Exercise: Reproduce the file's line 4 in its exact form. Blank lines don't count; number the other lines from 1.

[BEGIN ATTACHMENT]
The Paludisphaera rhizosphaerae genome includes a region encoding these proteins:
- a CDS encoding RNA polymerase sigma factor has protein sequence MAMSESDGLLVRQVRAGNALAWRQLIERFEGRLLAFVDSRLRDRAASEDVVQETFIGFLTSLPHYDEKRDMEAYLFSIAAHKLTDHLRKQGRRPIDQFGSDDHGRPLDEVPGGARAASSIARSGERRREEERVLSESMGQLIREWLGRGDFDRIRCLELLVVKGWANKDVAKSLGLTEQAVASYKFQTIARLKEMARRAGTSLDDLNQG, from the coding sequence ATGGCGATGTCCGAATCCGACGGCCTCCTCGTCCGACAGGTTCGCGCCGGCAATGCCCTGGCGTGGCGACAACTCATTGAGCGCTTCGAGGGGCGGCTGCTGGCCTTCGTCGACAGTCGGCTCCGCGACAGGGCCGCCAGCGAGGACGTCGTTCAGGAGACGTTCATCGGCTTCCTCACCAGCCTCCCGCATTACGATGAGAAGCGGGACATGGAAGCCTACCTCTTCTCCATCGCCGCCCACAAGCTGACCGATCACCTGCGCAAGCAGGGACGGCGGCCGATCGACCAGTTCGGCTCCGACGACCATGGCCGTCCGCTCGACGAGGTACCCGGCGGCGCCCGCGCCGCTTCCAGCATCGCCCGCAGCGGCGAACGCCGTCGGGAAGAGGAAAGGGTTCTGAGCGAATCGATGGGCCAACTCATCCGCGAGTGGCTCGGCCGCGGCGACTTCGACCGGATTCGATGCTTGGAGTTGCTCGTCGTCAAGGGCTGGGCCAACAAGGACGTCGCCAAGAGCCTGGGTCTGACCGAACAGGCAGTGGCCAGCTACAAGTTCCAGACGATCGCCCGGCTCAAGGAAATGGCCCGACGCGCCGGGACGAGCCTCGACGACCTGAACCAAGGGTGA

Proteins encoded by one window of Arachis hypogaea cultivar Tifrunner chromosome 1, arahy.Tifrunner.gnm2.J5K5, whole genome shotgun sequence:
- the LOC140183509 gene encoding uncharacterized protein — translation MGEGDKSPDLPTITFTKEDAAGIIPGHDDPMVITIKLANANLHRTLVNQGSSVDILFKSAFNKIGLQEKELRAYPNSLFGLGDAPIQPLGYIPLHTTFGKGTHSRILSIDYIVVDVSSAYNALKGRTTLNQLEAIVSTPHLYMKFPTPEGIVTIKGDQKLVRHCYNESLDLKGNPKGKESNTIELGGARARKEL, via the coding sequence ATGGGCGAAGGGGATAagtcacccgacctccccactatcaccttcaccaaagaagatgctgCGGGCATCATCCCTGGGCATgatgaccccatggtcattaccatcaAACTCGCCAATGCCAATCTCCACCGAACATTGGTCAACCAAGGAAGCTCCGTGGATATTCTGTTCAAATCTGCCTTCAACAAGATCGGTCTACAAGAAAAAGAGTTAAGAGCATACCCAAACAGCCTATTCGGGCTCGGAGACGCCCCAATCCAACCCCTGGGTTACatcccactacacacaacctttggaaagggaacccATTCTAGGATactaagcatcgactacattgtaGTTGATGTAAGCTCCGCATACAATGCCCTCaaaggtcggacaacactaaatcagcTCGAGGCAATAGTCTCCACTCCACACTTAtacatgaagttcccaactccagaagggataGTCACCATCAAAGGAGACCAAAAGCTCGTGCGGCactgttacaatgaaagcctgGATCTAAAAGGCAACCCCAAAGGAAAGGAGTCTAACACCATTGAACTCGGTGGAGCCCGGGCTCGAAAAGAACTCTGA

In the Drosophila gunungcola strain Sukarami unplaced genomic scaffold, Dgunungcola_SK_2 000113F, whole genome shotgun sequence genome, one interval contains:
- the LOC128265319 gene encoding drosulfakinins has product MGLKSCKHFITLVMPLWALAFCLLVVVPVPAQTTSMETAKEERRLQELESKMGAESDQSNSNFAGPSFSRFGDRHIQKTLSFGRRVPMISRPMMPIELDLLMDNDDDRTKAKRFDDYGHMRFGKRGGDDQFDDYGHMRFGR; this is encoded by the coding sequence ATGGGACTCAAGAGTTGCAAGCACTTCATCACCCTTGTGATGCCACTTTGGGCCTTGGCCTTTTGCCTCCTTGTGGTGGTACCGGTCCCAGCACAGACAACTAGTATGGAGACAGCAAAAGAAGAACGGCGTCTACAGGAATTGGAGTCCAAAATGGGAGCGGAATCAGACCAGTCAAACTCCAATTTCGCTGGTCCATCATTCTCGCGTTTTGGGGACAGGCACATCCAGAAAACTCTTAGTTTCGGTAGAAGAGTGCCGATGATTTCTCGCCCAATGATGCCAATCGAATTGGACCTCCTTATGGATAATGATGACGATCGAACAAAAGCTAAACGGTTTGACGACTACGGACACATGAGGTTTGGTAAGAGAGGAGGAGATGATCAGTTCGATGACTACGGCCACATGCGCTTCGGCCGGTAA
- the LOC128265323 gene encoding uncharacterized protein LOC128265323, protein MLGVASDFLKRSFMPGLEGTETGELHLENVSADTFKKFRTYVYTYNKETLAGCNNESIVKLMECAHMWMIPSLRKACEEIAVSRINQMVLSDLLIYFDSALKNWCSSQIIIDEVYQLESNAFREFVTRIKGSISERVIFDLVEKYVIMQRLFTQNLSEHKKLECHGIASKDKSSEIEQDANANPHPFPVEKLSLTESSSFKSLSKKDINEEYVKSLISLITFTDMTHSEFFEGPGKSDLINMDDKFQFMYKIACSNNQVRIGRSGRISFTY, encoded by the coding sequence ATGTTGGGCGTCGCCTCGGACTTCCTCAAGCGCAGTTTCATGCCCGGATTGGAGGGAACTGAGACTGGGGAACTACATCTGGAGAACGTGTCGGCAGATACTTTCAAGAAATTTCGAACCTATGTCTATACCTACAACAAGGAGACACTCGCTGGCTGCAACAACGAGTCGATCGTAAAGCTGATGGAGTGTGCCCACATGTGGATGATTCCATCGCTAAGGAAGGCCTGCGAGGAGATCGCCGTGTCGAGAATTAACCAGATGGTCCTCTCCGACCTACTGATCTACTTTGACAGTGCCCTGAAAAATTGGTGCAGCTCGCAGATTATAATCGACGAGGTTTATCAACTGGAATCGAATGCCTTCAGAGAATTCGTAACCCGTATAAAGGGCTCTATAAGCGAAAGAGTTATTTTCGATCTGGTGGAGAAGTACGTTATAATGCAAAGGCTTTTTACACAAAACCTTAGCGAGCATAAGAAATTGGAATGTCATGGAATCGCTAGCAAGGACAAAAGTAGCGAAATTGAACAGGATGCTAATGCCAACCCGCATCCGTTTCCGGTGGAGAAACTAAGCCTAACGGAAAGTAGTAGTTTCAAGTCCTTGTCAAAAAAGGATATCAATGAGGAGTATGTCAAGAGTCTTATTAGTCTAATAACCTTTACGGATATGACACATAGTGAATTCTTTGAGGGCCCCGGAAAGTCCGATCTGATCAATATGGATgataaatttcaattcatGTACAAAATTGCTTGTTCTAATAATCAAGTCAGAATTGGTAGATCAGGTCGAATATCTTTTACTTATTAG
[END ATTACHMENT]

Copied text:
- the LOC140183509 gene encoding uncharacterized protein — translation MGEGDKSPDLPTITFTKEDAAGIIPGHDDPMVITIKLANANLHRTLVNQGSSVDILFKSAFNKIGLQEKELRAYPNSLFGLGDAPIQPLGYIPLHTTFGKGTHSRILSIDYIVVDVSSAYNALKGRTTLNQLEAIVSTPHLYMKFPTPEGIVTIKGDQKLVRHCYNESLDLKGNPKGKESNTIELGGARARKEL, via the coding sequence ATGGGCGAAGGGGATAagtcacccgacctccccactatcaccttcaccaaagaagatgctgCGGGCATCATCCCTGGGCATgatgaccccatggtcattaccatcaAACTCGCCAATGCCAATCTCCACCGAACATTGGTCAACCAAGGAAGCTCCGTGGATATTCTGTTCAAATCTGCCTTCAACAAGATCGGTCTACAAGAAAAAGAGTTAAGAGCATACCCAAACAGCCTATTCGGGCTCGGAGACGCCCCAATCCAACCCCTGGGTTACatcccactacacacaacctttggaaagggaacccATTCTAGGATactaagcatcgactacattgtaGTTGATGTAAGCTCCGCATACAATGCCCTCaaaggtcggacaacactaaatcagcTCGAGGCAATAGTCTCCACTCCACACTTAtacatgaagttcccaactccagaagggataGTCACCATCAAAGGAGACCAAAAGCTCGTGCGGCactgttacaatgaaagcctgGATCTAAAAGGCAACCCCAAAGGAAAGGAGTCTAACACCATTGAACTCGGTGGAGCCCGGGCTCGAAAAGAACTCTGA